I don't understand the opposition against multiverse ideas on the grounds that it prevents you from gaining deeper insight in the universe.

The opposite is true. If you have only a single universe described by some laws of physics, superstring theory or whatever, then that's the end. You can't ask why the universe doesn't operate according to other laws of physics. That question doesn't make sense in this setting. And anthropic arguments become tautological in this case.

A reasonable assumption was formulated by Tegmark some time ago: All mathematical models define their own universes. Physical existence may be nothing more than mathematical existence. So, our universe exists because there is a mathematical model that describes it. Indeed, our universe IS this model.

One problem with this idea is that there must exist a non trivial measure over the set of all possible universes that favors simpler universes (a uniform measure would predict that you should find yourself in an infinitely complex universe. This measure has to fall off faster than 2^(-n) where n is the number of bits needed to specify the model). But note that most physicists have an intuitive notion of such a measure when they appeal to Occam's Razor.

Because here you don't postulate physical existence apart from mathematical existence, this is more conservative from postulating even a single physical universe, let alone some large number of physical universes.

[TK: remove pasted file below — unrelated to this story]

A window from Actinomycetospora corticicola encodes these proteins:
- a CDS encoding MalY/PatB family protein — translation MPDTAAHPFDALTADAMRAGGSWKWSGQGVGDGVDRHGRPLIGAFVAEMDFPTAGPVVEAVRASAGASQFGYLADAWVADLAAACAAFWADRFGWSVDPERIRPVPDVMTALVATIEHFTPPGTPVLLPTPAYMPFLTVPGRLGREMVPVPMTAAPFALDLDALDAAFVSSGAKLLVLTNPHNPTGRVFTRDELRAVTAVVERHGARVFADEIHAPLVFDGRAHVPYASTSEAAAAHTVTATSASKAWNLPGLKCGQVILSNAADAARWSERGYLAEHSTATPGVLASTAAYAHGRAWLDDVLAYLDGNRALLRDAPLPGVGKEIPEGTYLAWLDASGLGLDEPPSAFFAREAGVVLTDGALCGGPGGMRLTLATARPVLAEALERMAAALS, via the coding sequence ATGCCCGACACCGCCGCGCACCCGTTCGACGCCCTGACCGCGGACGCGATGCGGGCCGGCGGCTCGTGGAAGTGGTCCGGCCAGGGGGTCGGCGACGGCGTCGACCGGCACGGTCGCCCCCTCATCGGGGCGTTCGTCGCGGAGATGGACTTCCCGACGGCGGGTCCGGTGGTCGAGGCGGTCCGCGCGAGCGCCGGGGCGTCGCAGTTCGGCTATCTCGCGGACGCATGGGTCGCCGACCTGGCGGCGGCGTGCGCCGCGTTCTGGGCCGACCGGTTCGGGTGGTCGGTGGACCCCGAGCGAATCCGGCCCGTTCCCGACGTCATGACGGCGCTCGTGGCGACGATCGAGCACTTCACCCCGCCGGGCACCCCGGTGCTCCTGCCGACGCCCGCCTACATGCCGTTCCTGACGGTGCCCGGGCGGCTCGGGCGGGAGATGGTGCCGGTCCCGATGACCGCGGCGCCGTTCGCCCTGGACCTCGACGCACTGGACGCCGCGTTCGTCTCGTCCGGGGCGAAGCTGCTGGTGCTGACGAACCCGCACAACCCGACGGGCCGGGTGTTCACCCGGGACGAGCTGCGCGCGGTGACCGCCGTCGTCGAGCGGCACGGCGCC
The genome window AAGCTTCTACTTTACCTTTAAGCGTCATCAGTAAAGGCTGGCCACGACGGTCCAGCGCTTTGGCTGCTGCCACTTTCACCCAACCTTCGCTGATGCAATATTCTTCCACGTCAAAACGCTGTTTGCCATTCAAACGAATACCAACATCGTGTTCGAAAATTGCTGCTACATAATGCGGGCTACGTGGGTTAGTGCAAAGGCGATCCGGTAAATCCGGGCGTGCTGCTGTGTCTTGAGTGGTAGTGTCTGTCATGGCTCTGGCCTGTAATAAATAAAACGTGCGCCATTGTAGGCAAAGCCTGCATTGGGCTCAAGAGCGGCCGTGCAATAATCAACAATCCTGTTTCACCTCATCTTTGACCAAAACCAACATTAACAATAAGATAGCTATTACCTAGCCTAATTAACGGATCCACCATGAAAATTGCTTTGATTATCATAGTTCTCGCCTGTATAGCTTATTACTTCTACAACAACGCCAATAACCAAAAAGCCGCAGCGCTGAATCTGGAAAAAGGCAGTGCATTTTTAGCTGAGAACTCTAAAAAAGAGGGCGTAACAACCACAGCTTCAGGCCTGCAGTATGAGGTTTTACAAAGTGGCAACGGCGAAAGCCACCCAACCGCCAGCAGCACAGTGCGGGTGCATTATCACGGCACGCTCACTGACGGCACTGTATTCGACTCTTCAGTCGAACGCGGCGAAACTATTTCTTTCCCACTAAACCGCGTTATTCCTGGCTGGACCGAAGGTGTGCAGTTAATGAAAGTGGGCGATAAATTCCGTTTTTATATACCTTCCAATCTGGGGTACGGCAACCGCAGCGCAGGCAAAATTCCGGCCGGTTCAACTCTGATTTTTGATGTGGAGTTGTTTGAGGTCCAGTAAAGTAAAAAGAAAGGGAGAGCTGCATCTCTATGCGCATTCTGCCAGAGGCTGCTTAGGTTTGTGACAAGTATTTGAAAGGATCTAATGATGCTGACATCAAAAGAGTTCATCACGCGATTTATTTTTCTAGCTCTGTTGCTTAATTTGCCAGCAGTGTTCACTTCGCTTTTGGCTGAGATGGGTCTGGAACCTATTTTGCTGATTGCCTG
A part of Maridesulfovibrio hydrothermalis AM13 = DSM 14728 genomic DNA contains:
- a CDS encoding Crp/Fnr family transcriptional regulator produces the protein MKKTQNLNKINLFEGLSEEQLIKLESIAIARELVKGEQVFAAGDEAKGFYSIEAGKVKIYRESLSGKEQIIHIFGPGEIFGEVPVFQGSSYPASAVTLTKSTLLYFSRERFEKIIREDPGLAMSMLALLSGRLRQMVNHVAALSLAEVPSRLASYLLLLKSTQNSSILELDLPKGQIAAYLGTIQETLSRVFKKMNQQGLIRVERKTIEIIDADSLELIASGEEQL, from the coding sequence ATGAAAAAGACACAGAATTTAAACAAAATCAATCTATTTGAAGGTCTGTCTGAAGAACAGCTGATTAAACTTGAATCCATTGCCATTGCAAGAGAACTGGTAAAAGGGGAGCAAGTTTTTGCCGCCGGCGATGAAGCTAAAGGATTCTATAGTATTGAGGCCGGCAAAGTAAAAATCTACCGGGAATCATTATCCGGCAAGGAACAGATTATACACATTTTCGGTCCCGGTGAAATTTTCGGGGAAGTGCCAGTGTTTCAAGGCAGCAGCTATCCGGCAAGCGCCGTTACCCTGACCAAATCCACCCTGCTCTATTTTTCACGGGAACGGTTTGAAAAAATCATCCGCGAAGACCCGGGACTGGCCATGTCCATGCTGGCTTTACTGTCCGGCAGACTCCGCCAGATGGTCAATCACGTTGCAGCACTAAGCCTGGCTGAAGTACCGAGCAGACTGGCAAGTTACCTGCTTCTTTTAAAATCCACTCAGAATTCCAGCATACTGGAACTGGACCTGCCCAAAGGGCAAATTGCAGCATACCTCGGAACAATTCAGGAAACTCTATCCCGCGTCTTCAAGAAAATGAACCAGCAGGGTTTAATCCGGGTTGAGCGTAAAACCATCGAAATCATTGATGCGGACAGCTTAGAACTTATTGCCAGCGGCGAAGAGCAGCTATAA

reader Luke said...

Dear Lubo Motle, This may be a hopeless comment, but as an educated atheist you might show at least some historical awareness that the word "God" with a capital G is a proper noun, not a generic stand-in for the idea of “intelligent” design, whatever that means. Granted, this Hebraic conception of a deity or god (in the generic sense) has no scientific content, which is hardly surprising given its antiquity. Yet from this conception was derived the notion of the unity of nature, which in turn (see Rodney Stark on this) led to the discovery of the existence of universal laws of nature. If the pioneers of science didn’t think they might find such laws they would never have looked for them in the first place. Polytheism does not tend in that direction.